Monday, December 05, 2011

Review: Tinkers by Paul Harding

Paul Harding
192 pages
Publisher: Bellevue Literary Press
Release Date: January 2009

"George Washington Crosby began to hallucinate eight days before he died."

And so starts one of the best books I've read in a long time.  Tinkers is the short, Pulitzer Prize winning, debut novel by Paul Harding.  In 2009 it came out of nowhere, published by a small press, barely reviewed anywhere (or at least, at any length) and then all of a sudden OMG PULITZER!

This is a dense little book.

On the surface, Tinkers details the final hours of George Crosby's life as he reflects on his past.  The story is told from two perspectives.  There's George, in the present, as he lays in his sickbed - a "rented hospital bed, placed in the middle of his own living room." As George's consciousness shifts, we see the story of his youth from the perspective of Howard, his epileptic father.  Howard deserts his family (including young George) and later we get to see Howard as a boy, dealing with the disappearance his own father.

But this is just structure.  The meat of this thing is just so... amazing.

The prose itself is so good that sometimes I felt myself sucking in and reading and re-reading again, just to savor the words and the depth and the lyrical flow of it all.  For example, this passage is pretty indicative of what you'll find in Tinkers:
Howard, instead of trying to explain the hermit's existence in terms of hearth fires and trappers' shacks, preferred the blank space the old man actually seemed to inhabit; he liked to think of some fold in the woods, some seam that only the hermit could sense and slip into, where the ice and snow, where the frozen forest itself, would accept him and he would no longer need fire or wool blankets, but instead flourish wreathed in snow, spun in frost, with limbs like cold wood and blood like frigid sap.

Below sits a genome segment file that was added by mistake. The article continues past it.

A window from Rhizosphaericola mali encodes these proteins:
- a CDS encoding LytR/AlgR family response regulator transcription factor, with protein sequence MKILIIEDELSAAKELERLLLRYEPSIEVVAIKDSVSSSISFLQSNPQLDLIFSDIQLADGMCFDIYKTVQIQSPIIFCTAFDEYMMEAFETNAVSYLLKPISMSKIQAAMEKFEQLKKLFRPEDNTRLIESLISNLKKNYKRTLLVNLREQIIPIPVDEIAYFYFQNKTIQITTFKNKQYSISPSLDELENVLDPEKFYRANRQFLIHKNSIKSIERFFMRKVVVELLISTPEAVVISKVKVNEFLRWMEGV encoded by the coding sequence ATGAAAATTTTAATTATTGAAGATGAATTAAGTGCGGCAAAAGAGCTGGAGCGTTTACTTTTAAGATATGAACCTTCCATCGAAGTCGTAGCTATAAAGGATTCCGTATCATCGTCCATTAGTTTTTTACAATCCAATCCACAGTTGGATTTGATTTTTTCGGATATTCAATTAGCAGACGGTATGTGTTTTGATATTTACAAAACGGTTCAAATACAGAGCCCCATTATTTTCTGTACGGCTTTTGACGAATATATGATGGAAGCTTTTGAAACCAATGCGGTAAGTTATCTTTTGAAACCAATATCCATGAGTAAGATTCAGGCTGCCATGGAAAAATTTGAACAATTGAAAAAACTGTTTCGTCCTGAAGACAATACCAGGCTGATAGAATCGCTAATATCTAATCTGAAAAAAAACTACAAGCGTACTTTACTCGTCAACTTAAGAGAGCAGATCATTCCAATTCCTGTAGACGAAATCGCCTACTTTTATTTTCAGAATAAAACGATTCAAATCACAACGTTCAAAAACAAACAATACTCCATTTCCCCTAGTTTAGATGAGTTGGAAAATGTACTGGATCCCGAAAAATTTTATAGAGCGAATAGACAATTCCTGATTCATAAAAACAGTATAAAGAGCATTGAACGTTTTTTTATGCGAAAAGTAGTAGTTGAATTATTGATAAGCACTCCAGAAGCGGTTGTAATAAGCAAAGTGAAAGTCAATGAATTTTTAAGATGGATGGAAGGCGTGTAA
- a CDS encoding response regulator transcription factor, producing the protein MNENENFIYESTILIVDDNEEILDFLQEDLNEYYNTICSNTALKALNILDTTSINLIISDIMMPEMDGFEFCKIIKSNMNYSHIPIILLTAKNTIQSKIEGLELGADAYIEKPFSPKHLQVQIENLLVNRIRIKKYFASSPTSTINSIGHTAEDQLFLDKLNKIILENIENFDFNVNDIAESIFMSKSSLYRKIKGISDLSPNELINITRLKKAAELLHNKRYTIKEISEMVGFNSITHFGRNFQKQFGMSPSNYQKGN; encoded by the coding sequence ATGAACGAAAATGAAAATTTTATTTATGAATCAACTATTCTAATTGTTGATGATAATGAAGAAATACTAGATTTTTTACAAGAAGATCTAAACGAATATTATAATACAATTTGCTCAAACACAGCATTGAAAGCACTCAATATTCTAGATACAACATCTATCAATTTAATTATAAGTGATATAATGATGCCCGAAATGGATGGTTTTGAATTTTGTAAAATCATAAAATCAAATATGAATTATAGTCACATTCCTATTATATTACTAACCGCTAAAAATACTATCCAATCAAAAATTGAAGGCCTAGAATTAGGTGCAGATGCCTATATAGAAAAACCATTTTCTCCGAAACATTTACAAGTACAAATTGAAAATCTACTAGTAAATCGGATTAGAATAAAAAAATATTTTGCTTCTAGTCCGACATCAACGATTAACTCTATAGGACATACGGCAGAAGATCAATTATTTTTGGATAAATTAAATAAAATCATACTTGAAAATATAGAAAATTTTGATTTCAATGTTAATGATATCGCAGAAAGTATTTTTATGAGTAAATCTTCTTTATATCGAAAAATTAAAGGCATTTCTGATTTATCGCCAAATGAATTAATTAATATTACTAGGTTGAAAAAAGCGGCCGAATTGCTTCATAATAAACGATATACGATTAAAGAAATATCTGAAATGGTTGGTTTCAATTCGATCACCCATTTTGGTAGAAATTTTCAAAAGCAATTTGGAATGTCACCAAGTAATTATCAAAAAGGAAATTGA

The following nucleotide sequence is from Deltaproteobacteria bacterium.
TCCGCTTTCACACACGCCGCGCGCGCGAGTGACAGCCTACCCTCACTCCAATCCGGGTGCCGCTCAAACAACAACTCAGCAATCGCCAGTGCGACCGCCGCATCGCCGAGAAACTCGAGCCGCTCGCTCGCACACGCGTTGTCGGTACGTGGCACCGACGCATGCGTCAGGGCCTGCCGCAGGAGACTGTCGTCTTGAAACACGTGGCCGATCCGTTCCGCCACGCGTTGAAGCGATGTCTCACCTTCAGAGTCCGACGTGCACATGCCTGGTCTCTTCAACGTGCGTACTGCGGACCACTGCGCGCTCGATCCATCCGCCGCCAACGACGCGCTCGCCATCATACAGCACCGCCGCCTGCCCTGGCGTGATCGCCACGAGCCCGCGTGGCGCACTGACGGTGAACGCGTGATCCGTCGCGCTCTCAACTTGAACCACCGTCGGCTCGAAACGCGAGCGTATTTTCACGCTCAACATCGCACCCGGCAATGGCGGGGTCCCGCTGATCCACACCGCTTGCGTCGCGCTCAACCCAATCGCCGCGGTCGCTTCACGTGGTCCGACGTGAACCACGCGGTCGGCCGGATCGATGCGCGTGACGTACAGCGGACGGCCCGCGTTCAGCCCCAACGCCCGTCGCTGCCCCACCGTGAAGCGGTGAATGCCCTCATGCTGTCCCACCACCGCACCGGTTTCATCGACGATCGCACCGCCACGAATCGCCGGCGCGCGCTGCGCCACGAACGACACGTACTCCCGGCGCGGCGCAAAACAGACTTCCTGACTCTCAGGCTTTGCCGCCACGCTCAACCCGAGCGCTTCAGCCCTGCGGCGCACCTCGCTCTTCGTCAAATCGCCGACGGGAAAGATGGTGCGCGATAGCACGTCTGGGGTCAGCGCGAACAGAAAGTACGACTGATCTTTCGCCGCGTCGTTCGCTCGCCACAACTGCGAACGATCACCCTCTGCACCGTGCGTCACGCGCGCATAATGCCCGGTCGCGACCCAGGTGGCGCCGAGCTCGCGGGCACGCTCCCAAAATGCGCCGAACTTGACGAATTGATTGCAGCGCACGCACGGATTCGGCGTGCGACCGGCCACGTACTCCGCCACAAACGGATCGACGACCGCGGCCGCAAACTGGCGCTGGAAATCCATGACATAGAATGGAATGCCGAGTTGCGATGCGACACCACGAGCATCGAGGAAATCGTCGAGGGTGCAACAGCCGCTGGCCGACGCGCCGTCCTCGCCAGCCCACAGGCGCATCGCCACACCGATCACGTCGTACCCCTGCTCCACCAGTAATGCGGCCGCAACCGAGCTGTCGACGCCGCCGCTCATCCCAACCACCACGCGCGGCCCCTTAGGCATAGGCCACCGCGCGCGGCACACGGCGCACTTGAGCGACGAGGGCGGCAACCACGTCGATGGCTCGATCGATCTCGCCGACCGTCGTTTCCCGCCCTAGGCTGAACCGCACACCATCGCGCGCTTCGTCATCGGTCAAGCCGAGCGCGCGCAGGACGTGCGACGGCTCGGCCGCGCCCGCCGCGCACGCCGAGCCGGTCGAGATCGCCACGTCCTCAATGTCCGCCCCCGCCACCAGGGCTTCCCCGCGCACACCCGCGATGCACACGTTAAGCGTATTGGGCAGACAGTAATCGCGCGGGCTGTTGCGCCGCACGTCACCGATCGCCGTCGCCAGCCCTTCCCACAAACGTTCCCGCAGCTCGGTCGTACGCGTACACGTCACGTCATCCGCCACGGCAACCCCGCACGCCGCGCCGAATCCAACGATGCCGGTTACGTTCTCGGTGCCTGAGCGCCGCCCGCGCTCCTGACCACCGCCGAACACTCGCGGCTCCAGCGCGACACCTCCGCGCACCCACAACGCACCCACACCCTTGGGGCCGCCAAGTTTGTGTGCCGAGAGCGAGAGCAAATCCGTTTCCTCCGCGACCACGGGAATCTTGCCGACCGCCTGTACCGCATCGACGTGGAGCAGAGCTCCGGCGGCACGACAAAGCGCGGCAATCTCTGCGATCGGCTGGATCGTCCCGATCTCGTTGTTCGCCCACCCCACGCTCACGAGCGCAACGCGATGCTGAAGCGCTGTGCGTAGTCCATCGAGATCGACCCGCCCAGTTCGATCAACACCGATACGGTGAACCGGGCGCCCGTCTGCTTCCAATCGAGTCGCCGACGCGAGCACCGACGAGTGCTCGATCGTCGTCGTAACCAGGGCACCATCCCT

And there's this one too:
A wind would come up through the trees, sounding like a chorus, so like a breath then, so sounding like a breath, the breath of thousands of souls gathering itself up somewhere in the timber lining the bowls and depressions behind the worn mountains the way thunderstorms did and crawling up their backs of them the way the thunderstorms did, too, which you couldn't hear, quite, but felt barometrically-a contraction or flattening as of tone as everything compressed in front of it, again, which you couldn't see, quite, but instead could almost see the result of-water flattening, so the light coming off of it shifted angles, the grass stiffening, so it went from green to silver, the swallows flitting over the pond all being pushed forward and then falling back to their original positions as they corrected for the change, as if the wind were sending something in front of it.

There's a lot about clocks and clock repair and many passages from a fictional 1783 work called The Reasonable Horologist, by the Rev. Kenner Davenport.  As I was reading Tinkers, I figured that the clock analogy pretty clearly captures the arc of the novel.  Howard's father acts as the mainspring, providing the coiled energy that powers the wheels and gears (that's Howard) and is finally spent on the escape wheel (George).

Tinkers was an amazing reading experience.  It's already on my re-read list and I think it's a book that I'll revisit every few years.  If you like beautiful writing, lovingly constructed characters and a truly wonderful reading experience then I highly recommend it.

Rating: 10/10

Book Source: purchased

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